• Thanks so much. I’m so impatient, always looking in the oven to see how they’re doing. I just devour them plain, but they’d probably lend themselves to lots of great jams and butters.

  6. Your time out sounds perfect to me – there’s nothing more enjoyable for me than to sneak a little time off in the day to just breath and observe the world around me. I often sit in an alcove at lunch outside and just watch people go by, and funnily enough, a group of men play soccer on the adjacent field. To have a piece of this delicious bread would make my afternoon that much sweeter. Lovely post, Amanda, and 3 grinders! I tried grinding macadamia nuts in my coffee grinder (I don’t have a food processor) and it was a horrific mess. I stopped just in time to avoid breaking the motor.

    • Hilarious that we had the same grinder experience. Your time out sounds lovely too. I like watching people play soccer from afar. And I like people watching in general. I think you’d love these, Ngan.

  7. I love th wworld cup too – although very unimpressed with Span right now 🙁 Big Man is in bad mood! Love these buns and as I can get the ingredients will definitely be making them!

  8. What a weird place to find tapioca flour! These look incredible. Love the idea of your rainy coffee mornings too. Part of me thinks if I had somewhere like your Colombian cafe here I would get up early just to do the same thing!

    • Thanks so much. That means a lot. I sometimes feel like I’m neglecting my fiction, but this whole endeavor, cooking, writing, community building has become so important to me and so fulfilling that I rarely judge myself for that anymore. I never wanted to limit myself to just the law 🙂 The pan de bono is one of my exciting discoveries. Totally worth writing home about!

  9. OK. I shall follow your instructions, not burn out a coffee grinder or two, and make these little suckers. I’m pretty sure mine will have a little chunk of chorizo in the middle. I’m effing excited!!!

  10. Beautiful post Amanda. I love reading you and only wish I could live your life for a couple of days, or at least overlap. Thank you for slowing my day down just a little as I took time out to read a bit about your world this morning.

  11. What a lovely post! You’re such a good writer. And these breads are fascinating! I’ve never cooked with tapioca flour, but I need to in order to discover the resulting texture of these. Thank you so much!

  12. Those little moments I have to myself are so few and far between, but so wonderful when they do come around.

    Even if a few coffee grinders died in the process, these little rolls look like they turned out perfectly!

  13. Oh wow, these sound amazing. Bready and cheesy are two of my favorite qualities in food… 🙂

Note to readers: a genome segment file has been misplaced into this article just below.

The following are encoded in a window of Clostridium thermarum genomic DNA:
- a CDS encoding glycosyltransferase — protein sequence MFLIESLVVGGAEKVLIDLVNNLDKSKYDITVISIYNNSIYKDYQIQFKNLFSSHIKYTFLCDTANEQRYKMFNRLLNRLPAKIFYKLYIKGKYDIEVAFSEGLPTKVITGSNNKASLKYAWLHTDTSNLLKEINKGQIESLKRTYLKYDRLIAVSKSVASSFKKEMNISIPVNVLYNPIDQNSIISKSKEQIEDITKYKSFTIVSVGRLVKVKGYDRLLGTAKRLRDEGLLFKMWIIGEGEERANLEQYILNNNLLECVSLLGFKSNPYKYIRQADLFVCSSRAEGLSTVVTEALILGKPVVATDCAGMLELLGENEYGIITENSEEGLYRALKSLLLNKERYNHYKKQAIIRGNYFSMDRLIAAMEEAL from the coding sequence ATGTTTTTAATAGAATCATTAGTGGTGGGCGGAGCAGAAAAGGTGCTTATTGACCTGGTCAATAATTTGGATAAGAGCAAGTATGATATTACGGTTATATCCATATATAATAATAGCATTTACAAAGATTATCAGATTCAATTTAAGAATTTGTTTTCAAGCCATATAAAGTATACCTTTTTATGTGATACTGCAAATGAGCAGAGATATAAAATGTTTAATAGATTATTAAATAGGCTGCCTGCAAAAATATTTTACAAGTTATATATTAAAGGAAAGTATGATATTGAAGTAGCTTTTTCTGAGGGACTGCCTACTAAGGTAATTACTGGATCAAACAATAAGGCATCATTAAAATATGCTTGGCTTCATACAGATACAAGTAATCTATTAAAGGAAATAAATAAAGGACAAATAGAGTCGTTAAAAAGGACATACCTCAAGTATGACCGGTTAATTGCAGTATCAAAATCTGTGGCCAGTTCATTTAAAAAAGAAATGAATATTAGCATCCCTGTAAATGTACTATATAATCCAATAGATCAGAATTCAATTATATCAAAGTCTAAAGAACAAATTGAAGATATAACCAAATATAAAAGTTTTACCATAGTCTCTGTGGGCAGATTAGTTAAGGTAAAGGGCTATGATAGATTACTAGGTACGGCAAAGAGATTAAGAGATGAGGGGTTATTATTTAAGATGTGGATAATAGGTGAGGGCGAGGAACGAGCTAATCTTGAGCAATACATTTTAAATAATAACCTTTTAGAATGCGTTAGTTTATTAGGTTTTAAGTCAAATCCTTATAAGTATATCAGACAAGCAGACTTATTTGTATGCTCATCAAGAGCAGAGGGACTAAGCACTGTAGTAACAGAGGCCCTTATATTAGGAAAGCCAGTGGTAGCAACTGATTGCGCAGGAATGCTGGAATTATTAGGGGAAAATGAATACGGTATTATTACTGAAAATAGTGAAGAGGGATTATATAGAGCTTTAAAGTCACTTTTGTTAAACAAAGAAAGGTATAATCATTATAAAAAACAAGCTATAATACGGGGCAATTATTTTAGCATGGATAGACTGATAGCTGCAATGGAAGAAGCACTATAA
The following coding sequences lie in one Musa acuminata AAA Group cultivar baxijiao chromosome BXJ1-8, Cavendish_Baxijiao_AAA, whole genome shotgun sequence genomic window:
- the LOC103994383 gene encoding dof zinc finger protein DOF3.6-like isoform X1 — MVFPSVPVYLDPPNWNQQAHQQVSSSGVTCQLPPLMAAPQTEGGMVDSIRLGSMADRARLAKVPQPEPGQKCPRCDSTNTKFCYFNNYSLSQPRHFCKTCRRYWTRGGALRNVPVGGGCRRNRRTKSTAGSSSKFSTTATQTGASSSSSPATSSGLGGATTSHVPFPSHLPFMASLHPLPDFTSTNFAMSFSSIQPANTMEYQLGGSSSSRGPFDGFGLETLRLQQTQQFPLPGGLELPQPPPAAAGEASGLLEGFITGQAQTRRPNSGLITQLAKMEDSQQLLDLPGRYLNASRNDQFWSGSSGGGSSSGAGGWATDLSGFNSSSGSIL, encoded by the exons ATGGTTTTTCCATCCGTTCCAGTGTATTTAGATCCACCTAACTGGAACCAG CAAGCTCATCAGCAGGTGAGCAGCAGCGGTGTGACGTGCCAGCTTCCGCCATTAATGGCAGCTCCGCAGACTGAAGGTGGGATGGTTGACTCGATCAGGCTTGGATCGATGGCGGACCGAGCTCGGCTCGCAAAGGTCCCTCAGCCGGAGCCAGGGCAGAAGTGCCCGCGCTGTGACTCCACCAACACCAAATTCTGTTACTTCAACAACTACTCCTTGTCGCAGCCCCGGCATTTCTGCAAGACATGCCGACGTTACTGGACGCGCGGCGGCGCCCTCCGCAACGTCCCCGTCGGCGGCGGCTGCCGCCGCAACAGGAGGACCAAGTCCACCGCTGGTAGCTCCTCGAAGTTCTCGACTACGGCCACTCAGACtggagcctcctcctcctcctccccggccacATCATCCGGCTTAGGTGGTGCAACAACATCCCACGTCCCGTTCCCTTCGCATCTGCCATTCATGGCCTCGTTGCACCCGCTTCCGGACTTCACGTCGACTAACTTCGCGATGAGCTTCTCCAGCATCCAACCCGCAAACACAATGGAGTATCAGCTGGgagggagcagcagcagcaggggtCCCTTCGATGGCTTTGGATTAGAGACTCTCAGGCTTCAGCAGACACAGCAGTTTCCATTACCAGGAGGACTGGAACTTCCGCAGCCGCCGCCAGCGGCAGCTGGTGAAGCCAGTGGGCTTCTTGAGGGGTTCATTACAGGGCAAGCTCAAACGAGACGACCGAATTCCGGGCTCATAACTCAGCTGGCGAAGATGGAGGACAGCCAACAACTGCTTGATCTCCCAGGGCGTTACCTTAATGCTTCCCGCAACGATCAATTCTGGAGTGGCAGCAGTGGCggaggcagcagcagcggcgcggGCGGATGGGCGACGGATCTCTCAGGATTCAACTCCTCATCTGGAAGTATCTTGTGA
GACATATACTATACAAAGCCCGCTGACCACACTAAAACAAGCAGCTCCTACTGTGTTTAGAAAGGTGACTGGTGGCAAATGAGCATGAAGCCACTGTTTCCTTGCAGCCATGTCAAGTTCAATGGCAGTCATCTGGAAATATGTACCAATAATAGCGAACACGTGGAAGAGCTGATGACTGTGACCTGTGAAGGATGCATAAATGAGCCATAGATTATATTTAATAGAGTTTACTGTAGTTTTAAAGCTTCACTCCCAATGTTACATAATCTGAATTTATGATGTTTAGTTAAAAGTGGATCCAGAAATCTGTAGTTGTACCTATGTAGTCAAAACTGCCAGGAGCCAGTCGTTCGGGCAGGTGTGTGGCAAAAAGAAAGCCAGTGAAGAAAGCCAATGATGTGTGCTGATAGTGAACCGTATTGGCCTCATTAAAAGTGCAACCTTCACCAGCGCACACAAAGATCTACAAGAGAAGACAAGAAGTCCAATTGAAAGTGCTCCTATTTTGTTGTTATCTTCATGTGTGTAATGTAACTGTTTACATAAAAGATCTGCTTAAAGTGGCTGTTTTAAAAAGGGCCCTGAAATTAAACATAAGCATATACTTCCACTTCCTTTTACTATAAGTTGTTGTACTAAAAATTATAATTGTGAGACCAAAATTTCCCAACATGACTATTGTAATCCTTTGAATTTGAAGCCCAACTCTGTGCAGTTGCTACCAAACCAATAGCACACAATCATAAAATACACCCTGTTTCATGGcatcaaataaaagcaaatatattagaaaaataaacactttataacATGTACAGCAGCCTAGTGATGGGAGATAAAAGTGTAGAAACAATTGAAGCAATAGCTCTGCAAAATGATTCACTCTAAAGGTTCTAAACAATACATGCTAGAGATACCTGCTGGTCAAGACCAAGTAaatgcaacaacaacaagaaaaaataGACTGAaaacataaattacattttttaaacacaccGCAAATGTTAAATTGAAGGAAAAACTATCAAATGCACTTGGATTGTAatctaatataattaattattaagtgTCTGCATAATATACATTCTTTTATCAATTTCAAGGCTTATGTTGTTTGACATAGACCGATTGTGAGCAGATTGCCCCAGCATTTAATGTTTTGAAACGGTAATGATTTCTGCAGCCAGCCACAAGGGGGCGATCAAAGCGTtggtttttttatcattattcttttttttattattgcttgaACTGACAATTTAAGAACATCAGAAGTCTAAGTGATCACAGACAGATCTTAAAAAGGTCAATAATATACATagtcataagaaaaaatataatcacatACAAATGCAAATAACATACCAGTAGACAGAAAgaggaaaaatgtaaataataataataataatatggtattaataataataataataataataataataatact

I’ve never heard of Colombian cheese bread, but I love Brazilian cheese bread (and its chewy, mochi-like quality) — I guess the tapioca gives these a similar texture? (Sorry to hear about your burned out coffee grinder motors by the way! I didn’t even know it was possible to replace just the motor… I would have assumed I’d need to replace the whole coffee grinder!)

    • Yes, I think you’re right! The tapioca makes it mochi like. The Brazilian ones are almost exactly the same. I hadn’t thought of that as a way to describe them. I actually did just replace the whole grinder. The lower end ones are cheap. I’m glad you’ve had these!

  14. What an amazing recipe, Amanda! Never heard of ‘pan de bono’ before; it looks so delicious! I’m learning so much through this blogger adventure…
    I wish I could share one of those stolen moments watching people passing by with a great cup of coffee in my hands. And what about that improvised visit to the library! I’d kill to have that time before work to recreate myself in such joy!
    Viva Colombia! 😉

  15. dreamy 🙂 Your stories are always fun to read and I love the photos–especially of the rolls in the oven. Totally magical.

  16. Nearly sure it was one of your posts that prompted me into either buying cassava, or at least knowing what to do with it – I never did use it! By the time I read about it online I was too wimpy to cook it. Looked great with my wooden chopping boards. So I don’t hold out much luck in making these. Unless! Does the International store carry manioc flour? Will have to have a nosy. In the meantime, I’m still slurping – if it’s first thing, don’t ask – on café con leche. Normally it’s strong, black and slightly sweetened by this time. It’s been so cold!

    • Aw. Yes I use a lot of cassava here so it was probably my post. Glad to know you love a little cafe con leche too. Yuccas are really rustic looking. They’re beautiful for quite an ugly veggie.

    • So cool, Raymund. I’ve noticed that a lot of your recipes are so similar to the colombian ones I make. I guess both were spanish colonies at some point so. .